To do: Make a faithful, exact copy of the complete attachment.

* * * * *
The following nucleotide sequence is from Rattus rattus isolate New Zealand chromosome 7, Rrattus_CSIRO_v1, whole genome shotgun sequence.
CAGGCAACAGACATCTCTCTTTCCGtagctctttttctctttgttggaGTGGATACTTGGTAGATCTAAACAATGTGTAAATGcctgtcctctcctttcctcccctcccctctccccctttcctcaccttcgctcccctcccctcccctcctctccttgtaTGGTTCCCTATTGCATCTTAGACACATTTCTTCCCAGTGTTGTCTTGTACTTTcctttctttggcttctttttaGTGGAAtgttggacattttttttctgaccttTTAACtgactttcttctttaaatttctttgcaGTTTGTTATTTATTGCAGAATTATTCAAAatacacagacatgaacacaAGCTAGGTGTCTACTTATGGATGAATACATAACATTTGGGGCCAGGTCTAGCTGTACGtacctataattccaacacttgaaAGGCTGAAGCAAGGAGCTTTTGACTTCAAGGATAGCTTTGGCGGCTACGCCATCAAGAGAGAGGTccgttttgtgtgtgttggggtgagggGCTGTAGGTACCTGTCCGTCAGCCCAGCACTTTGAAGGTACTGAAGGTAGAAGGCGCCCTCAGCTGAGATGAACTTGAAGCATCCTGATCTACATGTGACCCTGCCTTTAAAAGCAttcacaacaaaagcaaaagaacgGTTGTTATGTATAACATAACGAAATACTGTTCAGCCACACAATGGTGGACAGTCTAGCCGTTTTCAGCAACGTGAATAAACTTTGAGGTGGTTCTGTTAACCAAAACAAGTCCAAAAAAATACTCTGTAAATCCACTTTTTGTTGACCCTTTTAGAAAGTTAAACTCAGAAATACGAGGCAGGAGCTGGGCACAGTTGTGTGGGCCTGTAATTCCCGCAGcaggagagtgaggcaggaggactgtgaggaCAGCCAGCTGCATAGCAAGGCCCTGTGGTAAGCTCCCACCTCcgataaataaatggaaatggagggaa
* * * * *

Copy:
The following nucleotide sequence is from Rattus rattus isolate New Zealand chromosome 7, Rrattus_CSIRO_v1, whole genome shotgun sequence.
CAGGCAACAGACATCTCTCTTTCCGtagctctttttctctttgttggaGTGGATACTTGGTAGATCTAAACAATGTGTAAATGcctgtcctctcctttcctcccctcccctctccccctttcctcaccttcgctcccctcccctcccctcctctccttgtaTGGTTCCCTATTGCATCTTAGACACATTTCTTCCCAGTGTTGTCTTGTACTTTcctttctttggcttctttttaGTGGAAtgttggacattttttttctgaccttTTAACtgactttcttctttaaatttctttgcaGTTTGTTATTTATTGCAGAATTATTCAAAatacacagacatgaacacaAGCTAGGTGTCTACTTATGGATGAATACATAACATTTGGGGCCAGGTCTAGCTGTACGtacctataattccaacacttgaaAGGCTGAAGCAAGGAGCTTTTGACTTCAAGGATAGCTTTGGCGGCTACGCCATCAAGAGAGAGGTccgttttgtgtgtgttggggtgagggGCTGTAGGTACCTGTCCGTCAGCCCAGCACTTTGAAGGTACTGAAGGTAGAAGGCGCCCTCAGCTGAGATGAACTTGAAGCATCCTGATCTACATGTGACCCTGCCTTTAAAAGCAttcacaacaaaagcaaaagaacgGTTGTTATGTATAACATAACGAAATACTGTTCAGCCACACAATGGTGGACAGTCTAGCCGTTTTCAGCAACGTGAATAAACTTTGAGGTGGTTCTGTTAACCAAAACAAGTCCAAAAAAATACTCTGTAAATCCACTTTTTGTTGACCCTTTTAGAAAGTTAAACTCAGAAATACGAGGCAGGAGCTGGGCACAGTTGTGTGGGCCTGTAATTCCCGCAGcaggagagtgaggcaggaggactgtgaggaCAGCCAGCTGCATAGCAAGGCCCTGTGGTAAGCTCCCACCTCcgataaataaatggaaatggagggaa